This article is an electronic version of an article originally published in Cultic Studies Journal, 1996, Volume 13, Number 1, pages 113-114. Please keep in mind that the pagination of this electronic reprint differs from that of the bound volume. This fact could affect how you enter bibliographic information in papers that you may write.
Book Review - Take Me for a Ride: Coming of Age in a Destructive Cult.
Mark Laxer. Outer Rim Press (4431 Lehigh Road, #221 College Park, MD 20740), 1993, 192 pages.
“One flew east, one flew west, one flew over the cuckoo's nest." This children's poem begins Mark Laxer's autobiographical account of what happened during his seven years under the influence of a cult leader and Laxer's subsequent years of recovery from the experience. The cult of Rama (Frederick Lenz) began in the late 1970s when Lenz was yet a recruiter for Sri Chinmoy, a controversial Indian meditation guru. Under Chinmoy, Lenz, known as Atmananda for nearly 11 years, may have been Chinmoy's top recruiter. During that time Lenz received his Ph.D. in English Literature, but his interests seemed to be more directed toward seeking devotees than novels and plays. Laxer became one of Atmananda's closest students and remained with him for a couple of years after Atmananda became Rama in 1983. Laxer broke with his guru only after his growing awareness that Lenz was more a confidence artist than a true mystic became too much to ignore.
By the time Laxer left Rama's group, it had grown to several hundred students. In Laxer's opinion, Lenz had diminished from enlightened teacher to a greedy and paranoid womanizer who used religious themes and experiences to manipulate his students. Laxer no longer believed that taking LSD with Lenz had any benefit. The drug experience merely left him and others more vulnerable to Lenz's mystical tricks. It took Laxer some time to learn that any amateur hypnotist could reproduce the mystical experiences Lenz's students were having: they saw Rama glow with golden light, they saw him change into pastlife forms, they saw him levitate and disappear, and they felt his powerful energy. These experiences, as any meditator knows (or should know), are tricks of the mind and have nothing to do with enlightenment in the strict Eastern sense of the concept.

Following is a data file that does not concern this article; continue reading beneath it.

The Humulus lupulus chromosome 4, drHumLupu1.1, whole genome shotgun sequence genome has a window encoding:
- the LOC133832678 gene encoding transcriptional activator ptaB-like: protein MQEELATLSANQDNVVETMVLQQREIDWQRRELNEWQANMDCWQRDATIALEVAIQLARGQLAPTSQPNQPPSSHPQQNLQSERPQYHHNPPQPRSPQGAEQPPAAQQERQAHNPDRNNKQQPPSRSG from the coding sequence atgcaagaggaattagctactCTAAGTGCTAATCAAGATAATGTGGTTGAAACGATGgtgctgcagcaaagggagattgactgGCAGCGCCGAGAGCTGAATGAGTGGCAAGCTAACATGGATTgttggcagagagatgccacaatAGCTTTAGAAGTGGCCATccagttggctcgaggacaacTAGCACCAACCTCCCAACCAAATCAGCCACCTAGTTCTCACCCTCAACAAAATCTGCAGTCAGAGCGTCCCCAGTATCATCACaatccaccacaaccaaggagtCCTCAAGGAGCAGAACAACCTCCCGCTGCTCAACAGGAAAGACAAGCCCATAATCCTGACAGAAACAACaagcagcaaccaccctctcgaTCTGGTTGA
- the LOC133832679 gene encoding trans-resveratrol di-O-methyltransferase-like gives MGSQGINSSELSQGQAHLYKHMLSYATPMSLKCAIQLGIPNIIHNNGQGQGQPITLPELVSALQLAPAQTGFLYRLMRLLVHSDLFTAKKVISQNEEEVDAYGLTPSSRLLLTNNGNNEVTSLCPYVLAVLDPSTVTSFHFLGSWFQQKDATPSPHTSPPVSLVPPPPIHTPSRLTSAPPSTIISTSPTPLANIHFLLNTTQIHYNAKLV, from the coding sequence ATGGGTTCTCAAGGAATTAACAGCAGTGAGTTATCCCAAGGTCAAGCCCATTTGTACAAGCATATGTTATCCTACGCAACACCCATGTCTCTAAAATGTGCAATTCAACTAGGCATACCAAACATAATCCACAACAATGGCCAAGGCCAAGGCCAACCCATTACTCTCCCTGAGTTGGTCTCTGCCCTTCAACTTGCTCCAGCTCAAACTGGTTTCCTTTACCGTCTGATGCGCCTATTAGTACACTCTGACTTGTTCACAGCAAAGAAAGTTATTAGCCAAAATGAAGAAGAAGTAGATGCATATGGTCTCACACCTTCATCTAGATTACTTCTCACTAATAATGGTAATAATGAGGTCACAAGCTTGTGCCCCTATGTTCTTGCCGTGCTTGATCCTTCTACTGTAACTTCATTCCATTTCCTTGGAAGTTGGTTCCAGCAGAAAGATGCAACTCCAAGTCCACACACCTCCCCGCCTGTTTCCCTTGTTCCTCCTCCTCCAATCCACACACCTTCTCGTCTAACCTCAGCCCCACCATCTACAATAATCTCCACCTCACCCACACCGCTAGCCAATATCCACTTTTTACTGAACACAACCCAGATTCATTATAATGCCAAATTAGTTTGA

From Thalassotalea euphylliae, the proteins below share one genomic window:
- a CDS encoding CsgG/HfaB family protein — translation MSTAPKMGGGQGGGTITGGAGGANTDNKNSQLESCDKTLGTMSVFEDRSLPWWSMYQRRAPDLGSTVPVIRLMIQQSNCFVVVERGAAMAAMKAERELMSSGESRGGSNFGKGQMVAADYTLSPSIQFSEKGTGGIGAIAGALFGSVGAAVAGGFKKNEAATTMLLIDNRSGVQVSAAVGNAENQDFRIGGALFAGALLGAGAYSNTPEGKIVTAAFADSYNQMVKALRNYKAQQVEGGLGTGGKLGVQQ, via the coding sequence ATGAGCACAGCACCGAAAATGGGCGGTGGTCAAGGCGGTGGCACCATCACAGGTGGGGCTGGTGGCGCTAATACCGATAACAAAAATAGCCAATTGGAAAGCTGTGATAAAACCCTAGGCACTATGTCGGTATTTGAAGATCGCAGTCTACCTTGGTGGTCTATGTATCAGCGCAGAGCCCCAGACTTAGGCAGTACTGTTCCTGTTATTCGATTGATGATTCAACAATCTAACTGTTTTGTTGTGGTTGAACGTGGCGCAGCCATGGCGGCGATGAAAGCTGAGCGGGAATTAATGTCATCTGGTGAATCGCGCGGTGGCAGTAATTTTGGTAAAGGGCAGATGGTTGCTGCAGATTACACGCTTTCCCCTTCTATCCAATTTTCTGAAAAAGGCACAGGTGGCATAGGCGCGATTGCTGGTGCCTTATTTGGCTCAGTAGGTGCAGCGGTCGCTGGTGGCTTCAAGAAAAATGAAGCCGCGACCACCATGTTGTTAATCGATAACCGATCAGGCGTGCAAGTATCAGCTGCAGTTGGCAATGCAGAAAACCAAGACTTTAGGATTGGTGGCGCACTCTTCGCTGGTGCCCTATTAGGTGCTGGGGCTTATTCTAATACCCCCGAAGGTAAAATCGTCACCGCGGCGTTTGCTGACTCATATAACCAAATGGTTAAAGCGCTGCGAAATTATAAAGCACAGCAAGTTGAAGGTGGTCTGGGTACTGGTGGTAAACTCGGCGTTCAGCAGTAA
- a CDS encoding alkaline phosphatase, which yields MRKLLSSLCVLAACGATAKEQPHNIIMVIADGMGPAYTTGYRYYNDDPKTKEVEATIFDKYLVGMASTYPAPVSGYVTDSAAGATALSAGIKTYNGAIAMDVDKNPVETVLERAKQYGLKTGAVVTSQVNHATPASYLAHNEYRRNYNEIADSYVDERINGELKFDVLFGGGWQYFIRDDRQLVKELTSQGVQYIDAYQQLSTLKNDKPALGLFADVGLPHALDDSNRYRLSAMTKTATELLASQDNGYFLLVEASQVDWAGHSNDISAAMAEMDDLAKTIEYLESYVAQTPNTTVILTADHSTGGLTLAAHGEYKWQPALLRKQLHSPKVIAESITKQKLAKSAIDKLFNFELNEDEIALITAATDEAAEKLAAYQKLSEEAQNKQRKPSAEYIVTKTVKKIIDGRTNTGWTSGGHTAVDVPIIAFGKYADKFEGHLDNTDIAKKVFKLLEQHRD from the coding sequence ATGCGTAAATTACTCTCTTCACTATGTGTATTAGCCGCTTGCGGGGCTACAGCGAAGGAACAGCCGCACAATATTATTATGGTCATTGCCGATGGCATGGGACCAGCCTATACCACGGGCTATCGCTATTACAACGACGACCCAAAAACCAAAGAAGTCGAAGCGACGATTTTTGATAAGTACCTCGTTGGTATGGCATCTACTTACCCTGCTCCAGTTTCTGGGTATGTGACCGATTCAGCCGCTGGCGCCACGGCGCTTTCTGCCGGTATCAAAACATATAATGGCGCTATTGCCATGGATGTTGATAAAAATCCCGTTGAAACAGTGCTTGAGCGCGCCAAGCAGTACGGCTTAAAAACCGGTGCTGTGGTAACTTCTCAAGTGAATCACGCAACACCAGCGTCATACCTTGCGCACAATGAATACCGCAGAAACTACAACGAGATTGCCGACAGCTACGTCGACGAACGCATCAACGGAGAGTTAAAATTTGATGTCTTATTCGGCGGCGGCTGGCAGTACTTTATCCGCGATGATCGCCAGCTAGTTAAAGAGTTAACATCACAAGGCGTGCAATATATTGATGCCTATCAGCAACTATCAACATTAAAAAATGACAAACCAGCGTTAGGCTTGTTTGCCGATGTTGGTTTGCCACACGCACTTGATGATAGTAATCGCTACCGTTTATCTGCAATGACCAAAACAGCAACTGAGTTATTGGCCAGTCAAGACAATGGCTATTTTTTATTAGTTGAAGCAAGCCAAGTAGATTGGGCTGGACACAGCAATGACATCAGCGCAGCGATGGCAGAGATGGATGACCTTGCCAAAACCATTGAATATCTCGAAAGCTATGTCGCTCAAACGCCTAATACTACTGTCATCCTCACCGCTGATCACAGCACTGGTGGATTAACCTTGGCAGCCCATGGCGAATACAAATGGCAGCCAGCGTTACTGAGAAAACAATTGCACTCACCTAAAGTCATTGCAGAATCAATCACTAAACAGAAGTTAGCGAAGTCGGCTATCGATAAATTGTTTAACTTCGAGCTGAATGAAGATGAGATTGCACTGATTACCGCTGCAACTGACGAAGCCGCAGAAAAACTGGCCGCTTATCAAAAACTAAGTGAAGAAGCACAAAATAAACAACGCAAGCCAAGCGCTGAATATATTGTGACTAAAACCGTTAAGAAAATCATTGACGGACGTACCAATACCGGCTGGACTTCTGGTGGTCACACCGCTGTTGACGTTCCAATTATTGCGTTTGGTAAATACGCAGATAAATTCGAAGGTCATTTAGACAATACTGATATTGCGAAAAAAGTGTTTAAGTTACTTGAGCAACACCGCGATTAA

Laxer estimated that by the early 1990s Lenz was making around eight million dollars a year from his students. In Laxer's view, Lenz had never been "enlightened." By the mid-1980s, Lenz encouraged students to get into computer programming. Today, Lenz's group consists mostly of computer programmers and a sophisticated array of businesses. Laxer documents all of the above as well as many of the articles written about Lenz up until 1993. Interviews with former members, summarized in the last chapter, ground Laxer's personal knowledge of Lenz and his group after 1985.
Since Take Me for a Ride came out, Lenz has continued to attract controversy in the press. After St. Martin's Press published his heavily hyped novella, Surfing the Himalayas in 1995 (see my review of this book in the Skeptical Inquirer magazine, JulyAugust issue, 1996), many reporters and reviewers referred to Laxer's book and interviewed him. On January 11, 1996, Washington Post reporter Richard Leiby wrote: ALaxer's book has gotten far better reviews than Lenz's.... The Santa Fe Reporter said Laxer's portrait of himself as a young spiritual seeker >comes across brilliantly.' On the other hand, the Denver Post panned Lenz's book as 'poorly researched crud.' 'Terrifically dull and stupefying,' agreed longtime reviewer Hart Williams, [who goes on to say], >Aside from failing at every level, there's nothing remarkable about this novel, except that it was published.'"
If Surfing the Himalayas is a best-seller while Take Me for a Ride has not made it on any charts, it only demonstrates that many people are more easily hyped by advertising than educated by research. Cult apologists in academic circles tend to denigrate the "atrocity tales" of former members as unreliable. They call such writers "whistle blowers" or worse, rarely taking the time to research the truth behind the stories. Yet, "whistle blowers" such as Laxer provide society with the rare, valuable insight individuals need to evaluate deceptive cult activity. Truth and honesty both come across clearly and sensitively in Take Me for a Ride. If you are interested in Frederick Lenz, it is a must read. If you are interested in how easily a bright young person can be duped by a slick mystic, this book will entertain and educate you thoroughly.
Cult Information Specialist
Cultic Studies Journal, Vol. 13, No. 1, 1996